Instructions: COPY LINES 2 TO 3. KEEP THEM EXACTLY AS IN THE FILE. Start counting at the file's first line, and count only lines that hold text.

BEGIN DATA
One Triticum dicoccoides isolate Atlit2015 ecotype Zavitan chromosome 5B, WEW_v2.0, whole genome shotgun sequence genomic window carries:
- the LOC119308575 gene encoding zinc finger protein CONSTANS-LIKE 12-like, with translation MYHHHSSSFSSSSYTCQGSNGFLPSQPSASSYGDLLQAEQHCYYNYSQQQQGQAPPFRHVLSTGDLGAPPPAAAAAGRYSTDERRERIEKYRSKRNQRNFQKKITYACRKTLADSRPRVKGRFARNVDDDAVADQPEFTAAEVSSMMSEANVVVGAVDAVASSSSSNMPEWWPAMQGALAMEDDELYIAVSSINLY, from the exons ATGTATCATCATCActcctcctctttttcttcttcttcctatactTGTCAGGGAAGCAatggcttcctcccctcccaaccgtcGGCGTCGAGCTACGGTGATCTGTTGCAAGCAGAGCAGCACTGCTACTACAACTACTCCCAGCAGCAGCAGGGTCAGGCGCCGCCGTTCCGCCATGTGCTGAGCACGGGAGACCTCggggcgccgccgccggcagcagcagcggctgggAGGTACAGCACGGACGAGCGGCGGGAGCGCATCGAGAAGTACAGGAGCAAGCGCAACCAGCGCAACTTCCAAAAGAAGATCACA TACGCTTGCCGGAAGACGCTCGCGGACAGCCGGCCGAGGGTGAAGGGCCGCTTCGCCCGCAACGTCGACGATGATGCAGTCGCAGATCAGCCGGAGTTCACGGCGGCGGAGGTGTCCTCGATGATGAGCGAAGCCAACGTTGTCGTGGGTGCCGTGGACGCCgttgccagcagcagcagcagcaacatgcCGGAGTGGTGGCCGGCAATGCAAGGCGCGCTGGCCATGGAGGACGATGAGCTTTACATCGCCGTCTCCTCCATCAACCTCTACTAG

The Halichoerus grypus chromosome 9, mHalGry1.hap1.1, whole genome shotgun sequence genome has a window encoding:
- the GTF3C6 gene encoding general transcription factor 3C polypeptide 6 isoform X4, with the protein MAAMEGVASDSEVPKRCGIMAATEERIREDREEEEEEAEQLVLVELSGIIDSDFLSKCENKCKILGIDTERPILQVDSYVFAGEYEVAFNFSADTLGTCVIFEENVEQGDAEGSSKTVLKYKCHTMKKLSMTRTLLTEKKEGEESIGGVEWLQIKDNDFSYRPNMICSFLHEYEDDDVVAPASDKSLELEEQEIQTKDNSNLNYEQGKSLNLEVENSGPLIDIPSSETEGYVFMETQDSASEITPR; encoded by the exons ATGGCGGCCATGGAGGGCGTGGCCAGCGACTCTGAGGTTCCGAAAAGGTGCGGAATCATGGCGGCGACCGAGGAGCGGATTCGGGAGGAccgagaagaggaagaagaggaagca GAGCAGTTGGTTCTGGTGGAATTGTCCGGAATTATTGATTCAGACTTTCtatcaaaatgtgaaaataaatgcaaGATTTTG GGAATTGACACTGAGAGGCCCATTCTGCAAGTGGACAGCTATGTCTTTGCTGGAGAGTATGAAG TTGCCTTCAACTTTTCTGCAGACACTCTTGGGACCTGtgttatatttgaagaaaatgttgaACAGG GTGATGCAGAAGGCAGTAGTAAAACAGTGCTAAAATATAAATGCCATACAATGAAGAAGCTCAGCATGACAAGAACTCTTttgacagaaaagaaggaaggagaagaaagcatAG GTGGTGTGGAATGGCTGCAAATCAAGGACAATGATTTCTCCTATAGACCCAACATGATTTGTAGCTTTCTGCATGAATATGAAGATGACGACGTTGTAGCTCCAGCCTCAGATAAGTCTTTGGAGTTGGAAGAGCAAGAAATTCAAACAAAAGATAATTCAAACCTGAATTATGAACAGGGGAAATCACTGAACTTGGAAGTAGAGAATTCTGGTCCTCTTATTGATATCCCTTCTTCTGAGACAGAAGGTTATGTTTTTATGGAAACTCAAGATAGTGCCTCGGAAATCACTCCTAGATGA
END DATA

- the LOC119308575 gene encoding zinc finger protein CONSTANS-LIKE 12-like, with translation MYHHHSSSFSSSSYTCQGSNGFLPSQPSASSYGDLLQAEQHCYYNYSQQQQGQAPPFRHVLSTGDLGAPPPAAAAAGRYSTDERRERIEKYRSKRNQRNFQKKITYACRKTLADSRPRVKGRFARNVDDDAVADQPEFTAAEVSSMMSEANVVVGAVDAVASSSSSNMPEWWPAMQGALAMEDDELYIAVSSINLY, from the exons ATGTATCATCATCActcctcctctttttcttcttcttcctatactTGTCAGGGAAGCAatggcttcctcccctcccaaccgtcGGCGTCGAGCTACGGTGATCTGTTGCAAGCAGAGCAGCACTGCTACTACAACTACTCCCAGCAGCAGCAGGGTCAGGCGCCGCCGTTCCGCCATGTGCTGAGCACGGGAGACCTCggggcgccgccgccggcagcagcagcggctgggAGGTACAGCACGGACGAGCGGCGGGAGCGCATCGAGAAGTACAGGAGCAAGCGCAACCAGCGCAACTTCCAAAAGAAGATCACA TACGCTTGCCGGAAGACGCTCGCGGACAGCCGGCCGAGGGTGAAGGGCCGCTTCGCCCGCAACGTCGACGATGATGCAGTCGCAGATCAGCCGGAGTTCACGGCGGCGGAGGTGTCCTCGATGATGAGCGAAGCCAACGTTGTCGTGGGTGCCGTGGACGCCgttgccagcagcagcagcagcaacatgcCGGAGTGGTGGCCGGCAATGCAAGGCGCGCTGGCCATGGAGGACGATGAGCTTTACATCGCCGTCTCCTCCATCAACCTCTACTAG

The Halichoerus grypus chromosome 9, mHalGry1.hap1.1, whole genome shotgun sequence genome has a window encoding: